The Ivy has fast become one of the most sought after bars and restaurants in Manchester. Featuring decor extravagant throughout each of its floors, it’s an instagram lovers dream to snap as you drink or dine. We were invited to review the prestigious Asia restaurant (just one of three available, the other being the Brasserie) to try the full variety of dishes available.
The decor is something that sets the Ivy apart from its competitors. Truly stunning is the attention to detail and excellent balance of using busy patterns without looking overwhelming. Each floor takes on different inspiration whilst managing to main a coherent story throughout. The Ivy Asia draws different eastern influences to inspire its interiors. This is clear from the vintage-looking bust that greets you upon arrival, immediately setting the scene.
The floor is lit with green patterned lights, this bodes well with the well-clashed pink and gold of the furnishings and chairs. Each table has a tiny bedside table style lamp, which adds to the throwback inspiration for the restaurant. As it is set in Spinningfields, you do expect a more up-market decor and the Ivy delivers on this. It fits well with nearby restaurants like Neighbourhood, offering a similar vibe to attract an affluent and fun-loving clientele. As you dine dance music is loudly pumped to build up an atmosphere, this is sure to get diners in the mood to stay out and enjoy a drink or two after but not be quite for those who like a quiet, intimate meal. It may be hard to hear, but this doesn’t detract from the overall enjoyment of the interiors, service and refreshments.
There is even exceptional design in the bathrooms. The women’s room was so eye-catching we had to include it in our review. You walk in to a giant female statue in the centre, with a circle of private bathrooms and each providing its own sink and toilet for ultimate privacy. Full-length mirrors are backlit to ensure perfect selfie taking light if you want a cute outfit pic.
The menu consists of small serving dishes split into sections which include; raw and cured, tempura, dumplings and bao buns, robata grills and sides. This allows for great sharing options that work well for groups. At first it was tricky to choose with such a mix of dishes but our waiter talked us through the options and demonstrated great knowledge of the food to help us decide.
Our selection featured the popcorn shrimp, chicken gyoza, tofu bao buns, duck massaman, sirloin in soy sauce and sides of rice.
The popcorn shrimp was lightly crisped, delicate with a slight spice in the sauce. Small bites with great flavour made this a tasty dish to begin with.
The chicken gyoza arrived with a truffle topping and soy dipping sauce on the side. This was both fragrant and flavoursome, the texture almost gooey inside the gyoza.
Juxtaposing to this was the tofu bao, which combined a crisp outer shell with a fluffy inside. This was flavoured with miso sauce.
The first main dish was the duck massaman curry with cashew nuts. The nut flavouring was strong and the sauce had a creamy blend to it. The duck was a little tough to chew.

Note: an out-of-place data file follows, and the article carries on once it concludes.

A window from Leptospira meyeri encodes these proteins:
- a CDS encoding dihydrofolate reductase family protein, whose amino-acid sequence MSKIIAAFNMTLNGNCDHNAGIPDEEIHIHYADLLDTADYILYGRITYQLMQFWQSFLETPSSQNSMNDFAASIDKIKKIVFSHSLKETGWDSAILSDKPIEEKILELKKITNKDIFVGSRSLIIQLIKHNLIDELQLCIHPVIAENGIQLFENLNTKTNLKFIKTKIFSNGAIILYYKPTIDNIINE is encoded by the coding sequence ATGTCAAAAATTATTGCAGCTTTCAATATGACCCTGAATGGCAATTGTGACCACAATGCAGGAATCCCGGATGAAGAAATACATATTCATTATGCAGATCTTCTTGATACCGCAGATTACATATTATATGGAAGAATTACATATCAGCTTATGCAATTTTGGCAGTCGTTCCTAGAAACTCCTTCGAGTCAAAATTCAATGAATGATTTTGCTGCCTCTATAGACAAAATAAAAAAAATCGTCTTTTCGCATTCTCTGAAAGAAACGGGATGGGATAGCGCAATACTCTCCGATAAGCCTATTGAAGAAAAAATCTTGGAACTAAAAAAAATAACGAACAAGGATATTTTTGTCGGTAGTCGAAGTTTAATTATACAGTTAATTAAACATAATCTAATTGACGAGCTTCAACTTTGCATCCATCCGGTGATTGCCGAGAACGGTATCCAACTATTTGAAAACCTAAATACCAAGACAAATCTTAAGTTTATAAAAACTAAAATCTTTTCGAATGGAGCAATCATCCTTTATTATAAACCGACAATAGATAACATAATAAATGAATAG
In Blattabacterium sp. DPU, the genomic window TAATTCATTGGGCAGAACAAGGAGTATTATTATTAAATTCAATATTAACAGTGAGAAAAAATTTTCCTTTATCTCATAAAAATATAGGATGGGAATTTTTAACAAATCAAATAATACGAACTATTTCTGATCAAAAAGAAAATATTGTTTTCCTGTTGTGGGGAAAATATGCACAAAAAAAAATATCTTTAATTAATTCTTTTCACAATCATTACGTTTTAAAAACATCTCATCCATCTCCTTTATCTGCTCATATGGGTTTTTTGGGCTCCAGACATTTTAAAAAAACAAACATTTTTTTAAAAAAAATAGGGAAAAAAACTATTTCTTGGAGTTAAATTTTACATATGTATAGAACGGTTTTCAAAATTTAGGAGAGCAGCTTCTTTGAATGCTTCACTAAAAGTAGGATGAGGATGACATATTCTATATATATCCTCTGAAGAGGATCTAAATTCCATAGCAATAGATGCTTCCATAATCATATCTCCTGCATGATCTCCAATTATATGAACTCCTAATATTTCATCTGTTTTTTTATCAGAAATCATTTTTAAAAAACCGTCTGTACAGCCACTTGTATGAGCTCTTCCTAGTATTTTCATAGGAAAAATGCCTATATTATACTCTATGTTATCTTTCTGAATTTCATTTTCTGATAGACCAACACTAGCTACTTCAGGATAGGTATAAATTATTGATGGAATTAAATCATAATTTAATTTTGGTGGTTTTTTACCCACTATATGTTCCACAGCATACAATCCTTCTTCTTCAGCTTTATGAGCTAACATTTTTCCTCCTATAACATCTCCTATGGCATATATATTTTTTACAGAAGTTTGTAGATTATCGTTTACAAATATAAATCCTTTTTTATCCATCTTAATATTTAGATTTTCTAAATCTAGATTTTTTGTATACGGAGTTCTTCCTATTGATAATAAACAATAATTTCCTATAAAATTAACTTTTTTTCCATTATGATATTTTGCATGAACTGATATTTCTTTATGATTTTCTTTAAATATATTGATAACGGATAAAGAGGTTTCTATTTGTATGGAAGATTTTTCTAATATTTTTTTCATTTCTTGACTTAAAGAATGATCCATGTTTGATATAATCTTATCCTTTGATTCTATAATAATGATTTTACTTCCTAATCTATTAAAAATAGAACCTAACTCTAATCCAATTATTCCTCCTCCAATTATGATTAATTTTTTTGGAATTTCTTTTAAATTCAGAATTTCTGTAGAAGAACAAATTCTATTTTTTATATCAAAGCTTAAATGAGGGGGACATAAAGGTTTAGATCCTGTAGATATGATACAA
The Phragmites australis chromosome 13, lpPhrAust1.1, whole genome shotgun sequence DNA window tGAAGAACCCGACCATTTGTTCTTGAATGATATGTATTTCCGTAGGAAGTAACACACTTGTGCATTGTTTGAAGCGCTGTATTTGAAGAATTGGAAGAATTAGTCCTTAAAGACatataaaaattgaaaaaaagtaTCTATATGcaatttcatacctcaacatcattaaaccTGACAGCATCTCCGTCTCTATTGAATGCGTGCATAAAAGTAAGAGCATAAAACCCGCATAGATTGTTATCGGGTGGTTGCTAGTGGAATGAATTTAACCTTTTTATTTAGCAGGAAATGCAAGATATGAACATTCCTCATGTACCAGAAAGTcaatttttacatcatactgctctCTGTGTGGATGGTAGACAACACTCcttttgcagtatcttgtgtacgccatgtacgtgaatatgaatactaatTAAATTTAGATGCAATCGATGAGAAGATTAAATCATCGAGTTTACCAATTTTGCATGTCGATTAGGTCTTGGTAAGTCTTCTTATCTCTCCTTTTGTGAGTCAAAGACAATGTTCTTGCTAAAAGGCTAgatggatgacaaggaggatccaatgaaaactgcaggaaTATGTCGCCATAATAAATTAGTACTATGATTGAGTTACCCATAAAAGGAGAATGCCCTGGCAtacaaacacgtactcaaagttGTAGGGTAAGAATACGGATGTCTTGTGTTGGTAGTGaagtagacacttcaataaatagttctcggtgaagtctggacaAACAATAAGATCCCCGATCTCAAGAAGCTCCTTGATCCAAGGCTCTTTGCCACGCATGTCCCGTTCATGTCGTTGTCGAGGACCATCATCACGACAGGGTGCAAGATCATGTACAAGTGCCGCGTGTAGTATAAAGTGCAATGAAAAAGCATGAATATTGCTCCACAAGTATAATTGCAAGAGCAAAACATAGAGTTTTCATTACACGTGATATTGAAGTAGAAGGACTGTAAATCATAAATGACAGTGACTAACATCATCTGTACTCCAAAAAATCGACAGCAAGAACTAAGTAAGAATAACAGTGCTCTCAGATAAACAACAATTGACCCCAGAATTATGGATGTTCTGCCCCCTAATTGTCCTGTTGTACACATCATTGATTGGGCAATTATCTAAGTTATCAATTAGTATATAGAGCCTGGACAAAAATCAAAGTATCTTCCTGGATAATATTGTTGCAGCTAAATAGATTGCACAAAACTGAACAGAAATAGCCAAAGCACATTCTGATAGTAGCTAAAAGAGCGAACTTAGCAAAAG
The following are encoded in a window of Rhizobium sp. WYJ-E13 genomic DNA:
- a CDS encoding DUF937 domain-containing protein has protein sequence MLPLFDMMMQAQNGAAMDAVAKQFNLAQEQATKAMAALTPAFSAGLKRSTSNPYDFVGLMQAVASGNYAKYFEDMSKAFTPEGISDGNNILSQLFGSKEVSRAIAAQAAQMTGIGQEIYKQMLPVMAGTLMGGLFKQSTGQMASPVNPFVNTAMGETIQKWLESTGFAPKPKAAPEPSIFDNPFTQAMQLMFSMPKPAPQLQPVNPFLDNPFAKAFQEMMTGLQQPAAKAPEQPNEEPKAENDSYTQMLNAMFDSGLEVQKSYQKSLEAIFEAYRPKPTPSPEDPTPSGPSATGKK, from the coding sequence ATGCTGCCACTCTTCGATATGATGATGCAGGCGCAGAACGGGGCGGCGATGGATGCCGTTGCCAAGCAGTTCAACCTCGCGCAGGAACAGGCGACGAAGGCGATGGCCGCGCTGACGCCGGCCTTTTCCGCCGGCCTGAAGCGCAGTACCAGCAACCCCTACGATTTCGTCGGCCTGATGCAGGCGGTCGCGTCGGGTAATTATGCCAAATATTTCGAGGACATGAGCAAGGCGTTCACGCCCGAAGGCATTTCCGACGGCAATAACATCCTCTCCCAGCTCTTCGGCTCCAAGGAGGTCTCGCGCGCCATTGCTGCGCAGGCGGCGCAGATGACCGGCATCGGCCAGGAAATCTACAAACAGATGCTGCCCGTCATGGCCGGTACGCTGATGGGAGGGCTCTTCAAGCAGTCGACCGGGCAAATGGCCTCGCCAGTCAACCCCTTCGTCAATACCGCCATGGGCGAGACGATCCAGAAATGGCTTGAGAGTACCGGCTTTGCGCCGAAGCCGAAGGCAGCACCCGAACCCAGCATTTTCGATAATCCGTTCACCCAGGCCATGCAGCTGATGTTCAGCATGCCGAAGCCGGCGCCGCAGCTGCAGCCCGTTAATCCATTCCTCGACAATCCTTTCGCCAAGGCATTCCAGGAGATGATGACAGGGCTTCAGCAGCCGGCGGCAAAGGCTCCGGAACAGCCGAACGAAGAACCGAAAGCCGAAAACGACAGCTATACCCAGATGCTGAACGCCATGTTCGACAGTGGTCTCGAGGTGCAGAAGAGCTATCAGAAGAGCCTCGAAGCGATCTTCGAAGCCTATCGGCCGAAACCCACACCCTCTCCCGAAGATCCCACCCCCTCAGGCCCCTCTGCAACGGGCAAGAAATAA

The other main chosen was the sirloin steak in soy sauce, this offered a generous amount of meat which was chewy and soft. The steak was requested to to be medium, but it did arrive a little bit more on the medium/well-done side. The steak was also served with crispy sesame and a soy dressing.
For sides we ordered both steamed rice and kimchi rice to suit both palette and taste.
Immediately catching our eye on the dessert menu was the Red Dragon, which comprised of dark chocolate, salted caramel and honeycomb. This dessert came displayed in an aesthetically pleasing way, with careful attention to detail in the presentation. The dark chocolate was nicely balanced with the mix of red fruits and gooey dragon fruit (hence the name). This was a nicely proportioned dessert to keep things lights and not go overboard and fill you up.
The white chocolate sphere was a showstopper. It was served alongside hot caramel sauce, which was poured around the sphere until it melted to reveal a soft centre with passion fruit meringue, yuzu and foam. This dessert is so morishly good and melts in the mouth, if you have a sweet tooth you are sure to love it.
If you like your Aperol’s but are looking for something more eastern inspired, the Shikoku Lychee Spritz is the way to go. Served with lychee adornment, this cocktail was light and refreshing. For those coveting a darker spirit, the Smoked Plum Boulevardier is ideal. When it was served it offered the perfect boomerang moment, as an outer glass was removed to reveal smoke escaping the glass. This smoke additionally adds to the flavour, making a rich flavour that is both sweet and rich.
The third cocktail sampled was the aptly named ‘Spice of Life’. Spicy it is indeed, as it is served with actual chilli on the side. Pineapple rum is served along with chilli syrup, Xocolate mole bitters, lime, mint leaves and soda. This is a strong taste with such contrasting flavours involved but worth a try if you like to be adventurous with your drinks.